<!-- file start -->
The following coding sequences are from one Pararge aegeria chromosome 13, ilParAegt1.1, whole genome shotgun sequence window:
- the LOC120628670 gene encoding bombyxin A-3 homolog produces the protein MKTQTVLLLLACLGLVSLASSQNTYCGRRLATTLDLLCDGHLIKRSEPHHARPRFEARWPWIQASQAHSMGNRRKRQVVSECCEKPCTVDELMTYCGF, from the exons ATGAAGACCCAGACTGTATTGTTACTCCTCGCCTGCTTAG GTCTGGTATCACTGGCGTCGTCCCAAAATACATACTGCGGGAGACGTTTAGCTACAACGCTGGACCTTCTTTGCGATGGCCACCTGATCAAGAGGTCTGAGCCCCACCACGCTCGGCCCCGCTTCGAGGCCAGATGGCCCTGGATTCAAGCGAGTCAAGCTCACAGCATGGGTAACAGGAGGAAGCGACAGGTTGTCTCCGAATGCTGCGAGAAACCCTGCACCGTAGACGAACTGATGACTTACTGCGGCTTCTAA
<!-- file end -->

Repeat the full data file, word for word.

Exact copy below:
The following coding sequences are from one Pararge aegeria chromosome 13, ilParAegt1.1, whole genome shotgun sequence window:
- the LOC120628670 gene encoding bombyxin A-3 homolog produces the protein MKTQTVLLLLACLGLVSLASSQNTYCGRRLATTLDLLCDGHLIKRSEPHHARPRFEARWPWIQASQAHSMGNRRKRQVVSECCEKPCTVDELMTYCGF, from the exons ATGAAGACCCAGACTGTATTGTTACTCCTCGCCTGCTTAG GTCTGGTATCACTGGCGTCGTCCCAAAATACATACTGCGGGAGACGTTTAGCTACAACGCTGGACCTTCTTTGCGATGGCCACCTGATCAAGAGGTCTGAGCCCCACCACGCTCGGCCCCGCTTCGAGGCCAGATGGCCCTGGATTCAAGCGAGTCAAGCTCACAGCATGGGTAACAGGAGGAAGCGACAGGTTGTCTCCGAATGCTGCGAGAAACCCTGCACCGTAGACGAACTGATGACTTACTGCGGCTTCTAA